SteelSeries' Rival 5 is a solid jack-of-all-trades gaming mouse

It can handle real time shooters, role-playing games and battle royales with aplomb.

Rival 5 at an angle (Kris Naudus / Engadget)

With so many of us stuck at home the past year, the line between work and play has become increasingly blurred, with our Overwatch, Genshin Impact and Among Us sessions often occupying the same space as our Zoom meetings. With players dabbling in so many different genres, a specialized gaming mouse isn’t always going to cut it, especially when you might need to switch to PowerPoint in a pinch. To that effect SteelSeries is introducing a new multi-genre gaming mouse, the $60 Rival 5.

The name would indicate that this new gaming mouse is a step up from the $30 Rival 3, but it’s really more of a leap, with the Rival 5 having a lot more in common with SteelSeries’ more advanced $80 Rival 600 mouse. For one, there’s LED lighting, which can be customized using the SteelSeries Engine or GG software. The right-handed Rival 5 has nine buttons, five of those on the left panel where your thumb would rest. That includes the usual back and forward controls that you’ll find on most mice, a small bar just above those two that can be toggled back and forth (the company is counting this as two buttons) and an angled silver button in the front.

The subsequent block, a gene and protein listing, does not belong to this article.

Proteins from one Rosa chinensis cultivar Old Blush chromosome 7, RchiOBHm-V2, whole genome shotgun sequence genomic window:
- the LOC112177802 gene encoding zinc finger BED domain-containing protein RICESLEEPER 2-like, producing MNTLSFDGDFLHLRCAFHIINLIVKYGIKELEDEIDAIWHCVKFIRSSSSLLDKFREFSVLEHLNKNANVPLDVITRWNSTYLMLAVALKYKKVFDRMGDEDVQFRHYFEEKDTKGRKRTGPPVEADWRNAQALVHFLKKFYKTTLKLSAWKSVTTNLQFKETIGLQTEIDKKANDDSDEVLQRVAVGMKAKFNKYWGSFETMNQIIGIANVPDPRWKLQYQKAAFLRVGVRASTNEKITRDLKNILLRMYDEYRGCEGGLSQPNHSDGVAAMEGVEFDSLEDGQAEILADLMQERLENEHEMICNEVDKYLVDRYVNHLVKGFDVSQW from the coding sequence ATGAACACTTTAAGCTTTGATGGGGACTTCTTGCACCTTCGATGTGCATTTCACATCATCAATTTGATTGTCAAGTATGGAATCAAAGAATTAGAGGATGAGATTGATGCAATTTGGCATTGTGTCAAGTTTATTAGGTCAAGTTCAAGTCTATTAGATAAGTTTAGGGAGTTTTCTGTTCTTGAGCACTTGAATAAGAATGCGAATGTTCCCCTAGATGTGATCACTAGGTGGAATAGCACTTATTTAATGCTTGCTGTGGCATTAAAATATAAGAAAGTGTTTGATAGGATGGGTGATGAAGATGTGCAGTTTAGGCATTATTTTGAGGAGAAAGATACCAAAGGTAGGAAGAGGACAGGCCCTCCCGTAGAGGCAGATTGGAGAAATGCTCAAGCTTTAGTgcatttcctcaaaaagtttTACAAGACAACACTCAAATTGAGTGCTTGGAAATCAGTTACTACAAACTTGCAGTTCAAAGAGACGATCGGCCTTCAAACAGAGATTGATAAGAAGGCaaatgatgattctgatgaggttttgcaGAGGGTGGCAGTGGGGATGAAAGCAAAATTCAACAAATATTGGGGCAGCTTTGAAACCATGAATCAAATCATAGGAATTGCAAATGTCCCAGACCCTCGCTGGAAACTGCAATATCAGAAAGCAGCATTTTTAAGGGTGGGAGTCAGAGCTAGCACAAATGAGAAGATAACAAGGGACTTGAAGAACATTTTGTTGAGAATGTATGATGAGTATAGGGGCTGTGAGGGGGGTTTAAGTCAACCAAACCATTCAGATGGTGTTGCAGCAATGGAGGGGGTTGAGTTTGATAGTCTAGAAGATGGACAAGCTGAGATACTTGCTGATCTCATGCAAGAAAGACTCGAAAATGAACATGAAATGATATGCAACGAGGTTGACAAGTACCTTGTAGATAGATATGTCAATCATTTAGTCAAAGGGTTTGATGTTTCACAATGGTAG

Rival 5 from front
Kris Naudus / Engadget

SteelSeries continues its recent trend of building super light mice, with the Rival 5 weighing only 85 grams. How does that feel in practice? Prior to testing this new peripheral I was using the Aerox 3 Wireless — you know, the one with holes in it — and I barely noticed a change. When I compare both in my hands the difference feels negligible. If you find such a lightweight mouse too skittish you can always adjust the sensitivity on the fly, up to 18,000 cpi. The Rival 5 also includes tilt tracking, so if you slam it against in your desk in a fit of rage, your cursor will generally stay put until you’ve calmed down.

In game it’s a solid-feeling mouse, with a plastic matte finish that should be easy to clean. It’s nice to see that the company seems to have moved away from rubber thumb grips, as the ones on previous models always got a bit grubby with a lot of use. The thumb toggle is fun to fidget with, even when you’re not gaming. The angled silver button looks nice, but it’s a bit of a stretch for my smallish hands, so I don’t think I’ll be using it very much. However, if you have a big thumb, you’ll find it a natural fit.

Side of Rival 5, with five buttons
Kris Naudus / Engadget

To customize the lighting or button configuration you’ll need to download the software — SteelSeries Engine still works for both Windows and Mac, but there’s also the company’s newer (and still) Windows-exclusive GG, which includes Engine and Moments, a tool for sharing and communicating with friends.

While MMO players might want to stick with something with even more buttons, everyone else should find the arrangement on the Rival 5 satisfactory to their needs. If only it was a tad smaller so I could hit that silver wedge at the front easier.